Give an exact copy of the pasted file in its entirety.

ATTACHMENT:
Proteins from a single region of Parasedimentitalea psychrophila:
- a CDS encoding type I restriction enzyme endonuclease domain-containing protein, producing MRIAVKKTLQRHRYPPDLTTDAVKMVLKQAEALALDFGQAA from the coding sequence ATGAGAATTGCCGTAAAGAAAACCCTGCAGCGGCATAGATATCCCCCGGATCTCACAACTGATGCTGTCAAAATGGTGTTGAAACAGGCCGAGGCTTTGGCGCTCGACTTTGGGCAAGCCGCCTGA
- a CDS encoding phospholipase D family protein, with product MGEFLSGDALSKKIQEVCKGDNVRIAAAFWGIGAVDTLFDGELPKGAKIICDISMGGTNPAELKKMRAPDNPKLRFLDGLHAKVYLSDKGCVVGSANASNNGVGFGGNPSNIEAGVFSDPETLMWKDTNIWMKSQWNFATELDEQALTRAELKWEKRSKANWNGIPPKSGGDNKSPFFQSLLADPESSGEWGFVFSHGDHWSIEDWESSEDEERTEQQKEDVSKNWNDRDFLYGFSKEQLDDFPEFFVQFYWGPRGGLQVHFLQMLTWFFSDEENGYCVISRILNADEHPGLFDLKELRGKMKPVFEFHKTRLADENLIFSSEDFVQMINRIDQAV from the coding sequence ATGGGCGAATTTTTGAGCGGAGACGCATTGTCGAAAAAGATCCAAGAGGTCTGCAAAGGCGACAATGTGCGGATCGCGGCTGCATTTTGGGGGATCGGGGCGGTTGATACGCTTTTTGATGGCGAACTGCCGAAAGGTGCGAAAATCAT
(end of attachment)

Proteins from a single region of Parasedimentitalea psychrophila:
- a CDS encoding type I restriction enzyme endonuclease domain-containing protein, producing MRIAVKKTLQRHRYPPDLTTDAVKMVLKQAEALALDFGQAA from the coding sequence ATGAGAATTGCCGTAAAGAAAACCCTGCAGCGGCATAGATATCCCCCGGATCTCACAACTGATGCTGTCAAAATGGTGTTGAAACAGGCCGAGGCTTTGGCGCTCGACTTTGGGCAAGCCGCCTGA
- a CDS encoding phospholipase D family protein, with product MGEFLSGDALSKKIQEVCKGDNVRIAAAFWGIGAVDTLFDGELPKGAKIICDISMGGTNPAELKKMRAPDNPKLRFLDGLHAKVYLSDKGCVVGSANASNNGVGFGGNPSNIEAGVFSDPETLMWKDTNIWMKSQWNFATELDEQALTRAELKWEKRSKANWNGIPPKSGGDNKSPFFQSLLADPESSGEWGFVFSHGDHWSIEDWESSEDEERTEQQKEDVSKNWNDRDFLYGFSKEQLDDFPEFFVQFYWGPRGGLQVHFLQMLTWFFSDEENGYCVISRILNADEHPGLFDLKELRGKMKPVFEFHKTRLADENLIFSSEDFVQMINRIDQAV from the coding sequence ATGGGCGAATTTTTGAGCGGAGACGCATTGTCGAAAAAGATCCAAGAGGTCTGCAAAGGCGACAATGTGCGGATCGCGGCTGCATTTTGGGGGATCGGGGCGGTTGATACGCTTTTTGATGGCGAACTGCCGAAAGGTGCGAAAATCAT